A great deal of the attention that traumatic brain injuries receive in the news is focused on professional athletes and soldiers, and while that sometimes overshadows the reality that so many people are needlessly exposed to and suffer from TBI, it also serves as a blessing in the fields of research and treatment. Case in point, a recent study funded by the Department of Defense, in cooperation with the National Science Foundation and the National Institutes of Health, has discovered a new treatment that could very well change that victims of head trauma and brain damage recover.
In cases of TBI, the greatest initial damage is caused by the reduction of the flow of blood and oxygen to the brain. When sections of the brain are deprived of oxygen, the resulting damage can be significant and irreversible. However, this study, published on August 6 in the American Chemical Society’s journal Nano, shows that the physicians involved have successfully used a nanoparticle, PEG-HCC, to serve as an antioxidant and restore blood flow to damaged sections of the brain in rats.
According to the study:
“Cerebrovascular dysfunction, manifested by reduction in cerebral blood flow (CBF), is a key factor that worsens outcome after traumatic brain injury (TBI), most notably under conditions of hypotension. We report here that a new class of antioxidants, poly(ethylene glycol)-functionalized hydrophilic carbon clusters (PEG-HCCs), which are nontoxic carbon particles, rapidly restore CBF in a mild TBI/hypotension/resuscitation rat model when administered during resuscitation—a clinically relevant time point.”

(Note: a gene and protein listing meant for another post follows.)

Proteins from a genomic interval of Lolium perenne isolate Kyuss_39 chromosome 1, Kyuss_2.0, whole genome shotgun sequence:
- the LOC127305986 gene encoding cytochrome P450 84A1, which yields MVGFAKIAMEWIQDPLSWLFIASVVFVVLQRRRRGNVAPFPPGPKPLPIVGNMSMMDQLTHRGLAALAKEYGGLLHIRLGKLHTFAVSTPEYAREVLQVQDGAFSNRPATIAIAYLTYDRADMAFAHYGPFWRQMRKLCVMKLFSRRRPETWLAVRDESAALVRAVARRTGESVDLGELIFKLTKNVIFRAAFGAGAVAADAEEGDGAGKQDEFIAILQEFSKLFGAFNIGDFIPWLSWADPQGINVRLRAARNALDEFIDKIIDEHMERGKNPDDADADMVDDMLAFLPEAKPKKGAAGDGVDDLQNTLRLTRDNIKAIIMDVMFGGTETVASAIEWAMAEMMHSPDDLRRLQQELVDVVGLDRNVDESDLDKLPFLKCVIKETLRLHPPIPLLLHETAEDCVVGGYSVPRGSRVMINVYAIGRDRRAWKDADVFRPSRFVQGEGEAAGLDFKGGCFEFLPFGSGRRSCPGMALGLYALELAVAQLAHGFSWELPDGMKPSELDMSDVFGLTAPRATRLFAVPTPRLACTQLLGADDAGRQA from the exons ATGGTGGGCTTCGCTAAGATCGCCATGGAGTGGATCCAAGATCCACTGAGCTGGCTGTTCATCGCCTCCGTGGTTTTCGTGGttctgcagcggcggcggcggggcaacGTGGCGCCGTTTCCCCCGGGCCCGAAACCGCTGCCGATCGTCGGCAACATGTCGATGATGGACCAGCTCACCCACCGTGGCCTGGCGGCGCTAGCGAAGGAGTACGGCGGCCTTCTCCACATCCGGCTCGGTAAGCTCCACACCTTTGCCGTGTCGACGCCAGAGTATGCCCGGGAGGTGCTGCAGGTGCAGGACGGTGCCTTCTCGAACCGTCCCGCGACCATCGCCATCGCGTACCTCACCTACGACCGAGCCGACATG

Translated: If the nanoparticles can be administered in timely manner after the initial trauma, there is a strong possibility that they could reverse the permanent damage that is associated with TBI. Previously, as noted in this study, there have never been antioxidants that have been able to improve the brain after serious injuries. However, the ongoing research and experimentation with particle-based symptoms as antioxidants is providing considerable hope within the medical research community.